Reuters is running a strange article warning its readers of the so-called Apple Tax, the amount that people are forced to pay Apple for... well, something. A new MacBook and some music and movies seems to be the suggested threat level.

Roving reporter Chris Taylor has dug deep into his hyperbole store by warning readers of the incoming US fiscal cliff: "Income taxes might rise, dividends might get walloped, lifetime gift-tax exemptions might get slashed ... maybe they should be thinking about something else entirely: the Apple tax."

"Remember, this is not something that consumers are being forced to pay. They are dipping willingly into their own pockets, because they're essentially slaves to the devices."

Mac Observer does a pretty good job of reminding Taylor of the meaning of both Tax, and Slave. One is a compulsory contribution to state revenue, the other is a person who is the legal property of another person and is forced to obey them. Apple's customers are neither taxed, nor enslaved. They just like buying Apple products over those made by rival companies for a variety of reasons, most of those reasons boil down to "they're plain good".

Tech expenditure is rising consistently. This Deloitte report says "Even countries that are experiencing stagnant growth or mild recessions should see overall growth in consumer technology unit shipments."... n these countries, consumers may defer spending on big-ticket items while maintaining spending on smaller items, including consumer technology."

The thing is consumer technology isn't on the whole that expensive. Sure, new computers aren't cheap and smartphones cost more than old feature phones did. But compared to the big things in life: cars, houses, house furnishings, holidays, an iPad mini isn't that much. And it's a nice product to use, that is fun, practical and useful almost every day.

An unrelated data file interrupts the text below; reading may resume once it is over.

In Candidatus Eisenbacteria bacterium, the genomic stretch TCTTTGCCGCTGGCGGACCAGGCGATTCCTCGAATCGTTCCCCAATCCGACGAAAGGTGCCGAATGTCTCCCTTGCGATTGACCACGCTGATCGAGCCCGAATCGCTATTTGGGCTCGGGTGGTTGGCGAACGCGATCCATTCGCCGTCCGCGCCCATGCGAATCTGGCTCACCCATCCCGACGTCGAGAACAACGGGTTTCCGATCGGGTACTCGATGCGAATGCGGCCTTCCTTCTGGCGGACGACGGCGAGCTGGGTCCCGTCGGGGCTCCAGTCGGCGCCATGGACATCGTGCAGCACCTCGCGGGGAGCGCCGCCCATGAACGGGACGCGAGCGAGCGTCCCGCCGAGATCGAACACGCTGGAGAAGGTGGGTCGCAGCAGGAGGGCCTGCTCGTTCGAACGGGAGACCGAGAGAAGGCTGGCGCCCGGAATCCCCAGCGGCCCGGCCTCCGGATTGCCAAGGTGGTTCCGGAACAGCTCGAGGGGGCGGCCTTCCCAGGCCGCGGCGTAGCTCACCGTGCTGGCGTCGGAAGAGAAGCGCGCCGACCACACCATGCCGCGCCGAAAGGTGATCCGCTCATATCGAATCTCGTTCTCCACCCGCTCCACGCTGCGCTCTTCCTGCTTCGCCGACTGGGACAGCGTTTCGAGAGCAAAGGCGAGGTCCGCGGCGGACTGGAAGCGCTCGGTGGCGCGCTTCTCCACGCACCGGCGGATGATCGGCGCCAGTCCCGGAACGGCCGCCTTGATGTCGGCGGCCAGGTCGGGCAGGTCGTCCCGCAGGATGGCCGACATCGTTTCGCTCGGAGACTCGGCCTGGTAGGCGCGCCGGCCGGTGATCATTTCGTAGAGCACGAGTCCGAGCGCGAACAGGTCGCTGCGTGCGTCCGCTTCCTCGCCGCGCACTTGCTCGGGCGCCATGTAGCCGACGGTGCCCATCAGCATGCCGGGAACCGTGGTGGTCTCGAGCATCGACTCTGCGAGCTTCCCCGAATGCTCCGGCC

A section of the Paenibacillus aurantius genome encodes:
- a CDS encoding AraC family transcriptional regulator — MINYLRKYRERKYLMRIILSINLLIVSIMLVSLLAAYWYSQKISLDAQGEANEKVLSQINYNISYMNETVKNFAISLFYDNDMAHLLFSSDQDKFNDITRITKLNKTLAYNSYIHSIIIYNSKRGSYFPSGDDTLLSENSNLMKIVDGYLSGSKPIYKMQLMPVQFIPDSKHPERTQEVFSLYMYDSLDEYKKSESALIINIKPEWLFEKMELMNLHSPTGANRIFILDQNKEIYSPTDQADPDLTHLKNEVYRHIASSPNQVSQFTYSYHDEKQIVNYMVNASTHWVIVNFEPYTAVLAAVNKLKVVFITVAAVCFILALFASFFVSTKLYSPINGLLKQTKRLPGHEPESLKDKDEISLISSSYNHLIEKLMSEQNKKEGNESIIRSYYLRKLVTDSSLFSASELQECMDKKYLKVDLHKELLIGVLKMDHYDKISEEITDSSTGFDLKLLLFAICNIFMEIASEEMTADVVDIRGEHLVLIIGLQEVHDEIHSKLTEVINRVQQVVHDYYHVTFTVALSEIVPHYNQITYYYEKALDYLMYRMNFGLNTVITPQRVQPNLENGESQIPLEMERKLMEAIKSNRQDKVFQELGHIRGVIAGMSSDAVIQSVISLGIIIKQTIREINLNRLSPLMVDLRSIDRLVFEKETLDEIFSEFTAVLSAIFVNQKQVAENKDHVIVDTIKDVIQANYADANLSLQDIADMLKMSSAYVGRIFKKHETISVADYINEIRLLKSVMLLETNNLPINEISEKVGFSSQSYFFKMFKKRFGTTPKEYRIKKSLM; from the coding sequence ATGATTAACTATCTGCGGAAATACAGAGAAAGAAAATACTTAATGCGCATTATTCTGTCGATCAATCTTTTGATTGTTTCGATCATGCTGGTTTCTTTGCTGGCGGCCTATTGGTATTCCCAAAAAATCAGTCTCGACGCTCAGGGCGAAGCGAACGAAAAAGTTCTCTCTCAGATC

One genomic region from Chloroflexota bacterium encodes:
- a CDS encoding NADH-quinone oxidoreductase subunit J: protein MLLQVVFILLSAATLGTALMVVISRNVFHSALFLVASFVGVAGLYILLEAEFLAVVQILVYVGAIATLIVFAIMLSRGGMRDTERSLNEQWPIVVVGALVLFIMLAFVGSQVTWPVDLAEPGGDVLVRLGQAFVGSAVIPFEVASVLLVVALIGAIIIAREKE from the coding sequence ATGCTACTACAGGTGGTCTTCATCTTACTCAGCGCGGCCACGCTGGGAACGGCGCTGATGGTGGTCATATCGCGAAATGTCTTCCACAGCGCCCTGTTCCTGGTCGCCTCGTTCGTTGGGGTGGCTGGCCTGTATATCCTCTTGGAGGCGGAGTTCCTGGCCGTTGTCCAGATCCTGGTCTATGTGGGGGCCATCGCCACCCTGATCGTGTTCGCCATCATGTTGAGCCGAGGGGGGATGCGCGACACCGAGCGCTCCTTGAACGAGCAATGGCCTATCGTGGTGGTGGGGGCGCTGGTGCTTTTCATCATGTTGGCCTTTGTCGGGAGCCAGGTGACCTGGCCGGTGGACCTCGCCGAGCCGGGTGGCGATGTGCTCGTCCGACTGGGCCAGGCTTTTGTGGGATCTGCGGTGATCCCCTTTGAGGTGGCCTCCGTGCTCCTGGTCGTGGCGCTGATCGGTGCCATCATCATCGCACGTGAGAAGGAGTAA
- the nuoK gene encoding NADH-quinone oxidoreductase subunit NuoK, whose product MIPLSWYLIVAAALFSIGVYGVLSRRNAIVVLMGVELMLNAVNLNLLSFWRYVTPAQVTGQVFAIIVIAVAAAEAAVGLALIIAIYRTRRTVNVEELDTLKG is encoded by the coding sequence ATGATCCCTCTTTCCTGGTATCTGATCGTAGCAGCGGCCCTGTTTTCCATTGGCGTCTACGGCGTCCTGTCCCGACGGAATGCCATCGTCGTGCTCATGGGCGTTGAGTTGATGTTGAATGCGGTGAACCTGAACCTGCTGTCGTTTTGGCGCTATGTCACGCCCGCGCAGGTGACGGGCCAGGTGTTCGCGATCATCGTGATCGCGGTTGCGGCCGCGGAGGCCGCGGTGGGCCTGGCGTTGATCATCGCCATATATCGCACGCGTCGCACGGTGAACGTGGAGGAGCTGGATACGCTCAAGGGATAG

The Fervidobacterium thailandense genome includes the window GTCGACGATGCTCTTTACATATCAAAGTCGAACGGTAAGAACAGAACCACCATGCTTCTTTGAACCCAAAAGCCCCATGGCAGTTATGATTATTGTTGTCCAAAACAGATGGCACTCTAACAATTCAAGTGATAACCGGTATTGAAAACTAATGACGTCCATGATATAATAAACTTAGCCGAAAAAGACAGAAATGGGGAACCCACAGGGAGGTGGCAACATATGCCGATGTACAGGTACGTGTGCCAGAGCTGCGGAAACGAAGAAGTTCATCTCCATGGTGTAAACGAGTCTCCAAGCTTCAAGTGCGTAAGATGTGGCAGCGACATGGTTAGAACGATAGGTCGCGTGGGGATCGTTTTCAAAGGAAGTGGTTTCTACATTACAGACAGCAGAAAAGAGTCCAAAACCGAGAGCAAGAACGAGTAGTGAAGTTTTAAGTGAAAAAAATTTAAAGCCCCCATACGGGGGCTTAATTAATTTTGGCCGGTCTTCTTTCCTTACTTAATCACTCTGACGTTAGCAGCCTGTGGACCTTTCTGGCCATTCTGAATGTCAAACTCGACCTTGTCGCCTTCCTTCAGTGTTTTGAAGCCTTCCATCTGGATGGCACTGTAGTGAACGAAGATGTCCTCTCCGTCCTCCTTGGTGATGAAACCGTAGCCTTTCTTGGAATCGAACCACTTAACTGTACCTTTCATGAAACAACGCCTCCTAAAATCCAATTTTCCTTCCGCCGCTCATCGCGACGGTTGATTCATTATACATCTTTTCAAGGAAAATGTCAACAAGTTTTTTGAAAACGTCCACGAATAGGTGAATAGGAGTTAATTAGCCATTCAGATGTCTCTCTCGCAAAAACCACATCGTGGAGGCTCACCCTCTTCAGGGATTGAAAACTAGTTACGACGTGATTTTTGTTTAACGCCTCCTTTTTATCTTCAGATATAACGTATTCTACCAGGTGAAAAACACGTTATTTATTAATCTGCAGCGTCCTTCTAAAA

Here in the UK we're not really sure how much the fiscal cliff is going to affect the average American, but now seems like a good time to be cutting back on high-tech expenditure. (Incidentally, do you guys know what a triple-dip recession is like? If not check back with us next year. It sounds rather like a theme park ride. You know... the old rickety type without safety harnesses. Or safety checks).

Chris Taylor, meanwhile interviews Sam Martorana. A human-resources specialist for the airline WestJet, and comes to the conclusion: "As for Martorana, his family's indentured servitude to Apple looks like it will continue indefinitely. He is looking to replace his MacBook with a newer model within a year or so, which he guesses will cost at least another $1,300. While he loves the products unreservedly, he sees no way out of the annual Apple tax."

See also: Latest MacBook reviews (or don't, if you're a human being capable of rational decision and strategic foresight and you've decided now isn't a good time to buy one).

MacBook pro

Just to put this in context: Henry Martinez, great up near Lake Michigan in the 1930s, and in this Interview with NPR he talks of his experience of growing up during the Great Depression: "It was always a challenge to keep warm — we hugged each other on the floor. We had little beds that open and close. When I think about it, it was horrible. It was horrible. And then the sanitation of the community — garbage was just put in the alley — and did that create a condition? Yes it did: TB [tuberculosis]. I know my sister came down with TB. Sometimes I like to block that out and just say, 'Thanks God you're here."

Just to be clear. I'm not mocking the position of the average American; the last few years (and possibly the next few too) are going to be tough. And for some, those times might be tougher than others. But to highlight the fiscal crisis in America with the purchase of a $1,300 laptop (and the insinuation that this is somehow 'forced' upon people) does nobody any favours. There are - we're sure - pretty big financial stories, and lots of modern day personal tragedies too, that could be reported on.